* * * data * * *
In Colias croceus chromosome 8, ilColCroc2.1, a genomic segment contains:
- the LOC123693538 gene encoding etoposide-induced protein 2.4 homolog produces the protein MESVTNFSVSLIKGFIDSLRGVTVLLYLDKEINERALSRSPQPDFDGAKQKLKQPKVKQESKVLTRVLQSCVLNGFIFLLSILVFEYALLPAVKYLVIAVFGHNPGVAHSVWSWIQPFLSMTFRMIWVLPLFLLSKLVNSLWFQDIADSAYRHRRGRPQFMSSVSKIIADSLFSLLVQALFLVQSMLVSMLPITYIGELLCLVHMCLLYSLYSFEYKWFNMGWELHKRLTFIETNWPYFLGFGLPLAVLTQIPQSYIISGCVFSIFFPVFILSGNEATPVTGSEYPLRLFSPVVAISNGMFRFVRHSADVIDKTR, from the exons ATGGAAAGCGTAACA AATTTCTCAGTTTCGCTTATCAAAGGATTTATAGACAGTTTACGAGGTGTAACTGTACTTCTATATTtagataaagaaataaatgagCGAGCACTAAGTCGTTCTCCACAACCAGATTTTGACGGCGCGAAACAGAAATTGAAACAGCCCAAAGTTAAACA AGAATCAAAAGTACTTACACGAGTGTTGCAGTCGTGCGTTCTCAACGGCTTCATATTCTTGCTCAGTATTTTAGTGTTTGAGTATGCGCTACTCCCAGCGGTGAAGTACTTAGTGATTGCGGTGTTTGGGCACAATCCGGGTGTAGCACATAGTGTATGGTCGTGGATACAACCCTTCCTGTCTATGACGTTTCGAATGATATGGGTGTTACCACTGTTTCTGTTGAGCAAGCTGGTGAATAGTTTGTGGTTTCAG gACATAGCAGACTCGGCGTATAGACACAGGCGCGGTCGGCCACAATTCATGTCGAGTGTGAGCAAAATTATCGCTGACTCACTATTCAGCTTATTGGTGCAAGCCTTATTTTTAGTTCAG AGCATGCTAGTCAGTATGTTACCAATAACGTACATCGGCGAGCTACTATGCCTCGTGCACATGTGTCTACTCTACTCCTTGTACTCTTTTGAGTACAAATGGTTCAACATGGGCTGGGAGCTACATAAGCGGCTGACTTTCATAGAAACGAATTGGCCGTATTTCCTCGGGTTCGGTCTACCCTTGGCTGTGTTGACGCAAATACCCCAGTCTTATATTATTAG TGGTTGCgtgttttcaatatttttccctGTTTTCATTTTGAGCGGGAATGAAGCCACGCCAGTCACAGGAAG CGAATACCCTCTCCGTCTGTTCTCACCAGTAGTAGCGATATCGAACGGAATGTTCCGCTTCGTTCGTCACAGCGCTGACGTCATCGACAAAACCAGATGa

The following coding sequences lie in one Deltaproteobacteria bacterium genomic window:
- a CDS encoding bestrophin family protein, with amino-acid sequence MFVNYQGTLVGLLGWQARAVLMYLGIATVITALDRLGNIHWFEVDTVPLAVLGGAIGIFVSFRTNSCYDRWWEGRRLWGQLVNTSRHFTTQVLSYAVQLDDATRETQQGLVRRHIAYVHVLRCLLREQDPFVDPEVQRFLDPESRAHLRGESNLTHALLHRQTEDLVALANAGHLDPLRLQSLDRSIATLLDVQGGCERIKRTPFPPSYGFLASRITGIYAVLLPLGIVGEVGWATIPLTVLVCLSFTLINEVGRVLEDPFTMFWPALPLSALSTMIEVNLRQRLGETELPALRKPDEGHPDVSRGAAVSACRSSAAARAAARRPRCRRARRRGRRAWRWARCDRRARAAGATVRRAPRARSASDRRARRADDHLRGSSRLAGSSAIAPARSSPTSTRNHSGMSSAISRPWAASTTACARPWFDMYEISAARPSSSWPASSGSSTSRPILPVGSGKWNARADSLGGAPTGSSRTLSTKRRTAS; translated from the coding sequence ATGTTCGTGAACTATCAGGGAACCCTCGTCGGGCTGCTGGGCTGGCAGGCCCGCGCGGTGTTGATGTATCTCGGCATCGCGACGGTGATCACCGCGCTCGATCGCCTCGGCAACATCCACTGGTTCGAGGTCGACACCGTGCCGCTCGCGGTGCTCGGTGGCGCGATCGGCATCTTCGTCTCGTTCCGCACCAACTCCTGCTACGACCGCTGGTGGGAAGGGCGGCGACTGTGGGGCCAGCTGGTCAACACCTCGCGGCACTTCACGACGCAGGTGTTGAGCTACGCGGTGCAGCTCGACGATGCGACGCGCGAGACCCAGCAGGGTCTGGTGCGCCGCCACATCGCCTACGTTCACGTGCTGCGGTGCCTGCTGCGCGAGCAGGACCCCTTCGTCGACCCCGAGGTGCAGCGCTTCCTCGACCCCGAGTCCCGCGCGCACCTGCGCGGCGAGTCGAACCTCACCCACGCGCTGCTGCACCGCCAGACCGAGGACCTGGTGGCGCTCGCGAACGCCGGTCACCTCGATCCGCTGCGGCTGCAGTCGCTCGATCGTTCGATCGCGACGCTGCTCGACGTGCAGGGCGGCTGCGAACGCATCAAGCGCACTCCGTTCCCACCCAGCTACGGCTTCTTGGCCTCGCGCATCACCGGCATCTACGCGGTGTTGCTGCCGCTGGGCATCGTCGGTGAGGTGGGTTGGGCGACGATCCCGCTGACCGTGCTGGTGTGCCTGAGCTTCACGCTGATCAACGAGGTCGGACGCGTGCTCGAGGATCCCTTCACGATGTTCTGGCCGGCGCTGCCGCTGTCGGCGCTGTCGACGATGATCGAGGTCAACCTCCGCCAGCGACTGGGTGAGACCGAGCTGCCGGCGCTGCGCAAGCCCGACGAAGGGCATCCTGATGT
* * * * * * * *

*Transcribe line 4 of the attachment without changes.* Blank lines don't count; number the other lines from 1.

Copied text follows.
- a CDS encoding bestrophin family protein, with amino-acid sequence MFVNYQGTLVGLLGWQARAVLMYLGIATVITALDRLGNIHWFEVDTVPLAVLGGAIGIFVSFRTNSCYDRWWEGRRLWGQLVNTSRHFTTQVLSYAVQLDDATRETQQGLVRRHIAYVHVLRCLLREQDPFVDPEVQRFLDPESRAHLRGESNLTHALLHRQTEDLVALANAGHLDPLRLQSLDRSIATLLDVQGGCERIKRTPFPPSYGFLASRITGIYAVLLPLGIVGEVGWATIPLTVLVCLSFTLINEVGRVLEDPFTMFWPALPLSALSTMIEVNLRQRLGETELPALRKPDEGHPDVSRGAAVSACRSSAAARAAARRPRCRRARRRGRRAWRWARCDRRARAAGATVRRAPRARSASDRRARRADDHLRGSSRLAGSSAIAPARSSPTSTRNHSGMSSAISRPWAASTTACARPWFDMYEISAARPSSSWPASSGSSTSRPILPVGSGKWNARADSLGGAPTGSSRTLSTKRRTAS; translated from the coding sequence ATGTTCGTGAACTATCAGGGAACCCTCGTCGGGCTGCTGGGCTGGCAGGCCCGCGCGGTGTTGATGTATCTCGGCATCGCGACGGTGATCACCGCGCTCGATCGCCTCGGCAACATCCACTGGTTCGAGGTCGACACCGTGCCGCTCGCGGTGCTCGGTGGCGCGATCGGCATCTTCGTCTCGTTCCGCACCAACTCCTGCTACGACCGCTGGTGGGAAGGGCGGCGACTGTGGGGCCAGCTGGTCAACACCTCGCGGCACTTCACGACGCAGGTGTTGAGCTACGCGGTGCAGCTCGACGATGCGACGCGCGAGACCCAGCAGGGTCTGGTGCGCCGCCACATCGCCTACGTTCACGTGCTGCGGTGCCTGCTGCGCGAGCAGGACCCCTTCGTCGACCCCGAGGTGCAGCGCTTCCTCGACCCCGAGTCCCGCGCGCACCTGCGCGGCGAGTCGAACCTCACCCACGCGCTGCTGCACCGCCAGACCGAGGACCTGGTGGCGCTCGCGAACGCCGGTCACCTCGATCCGCTGCGGCTGCAGTCGCTCGATCGTTCGATCGCGACGCTGCTCGACGTGCAGGGCGGCTGCGAACGCATCAAGCGCACTCCGTTCCCACCCAGCTACGGCTTCTTGGCCTCGCGCATCACCGGCATCTACGCGGTGTTGCTGCCGCTGGGCATCGTCGGTGAGGTGGGTTGGGCGACGATCCCGCTGACCGTGCTGGTGTGCCTGAGCTTCACGCTGATCAACGAGGTCGGACGCGTGCTCGAGGATCCCTTCACGATGTTCTGGCCGGCGCTGCCGCTGTCGGCGCTGTCGACGATGATCGAGGTCAACCTCCGCCAGCGACTGGGTGAGACCGAGCTGCCGGCGCTGCGCAAGCCCGACGAAGGGCATCCTGATGT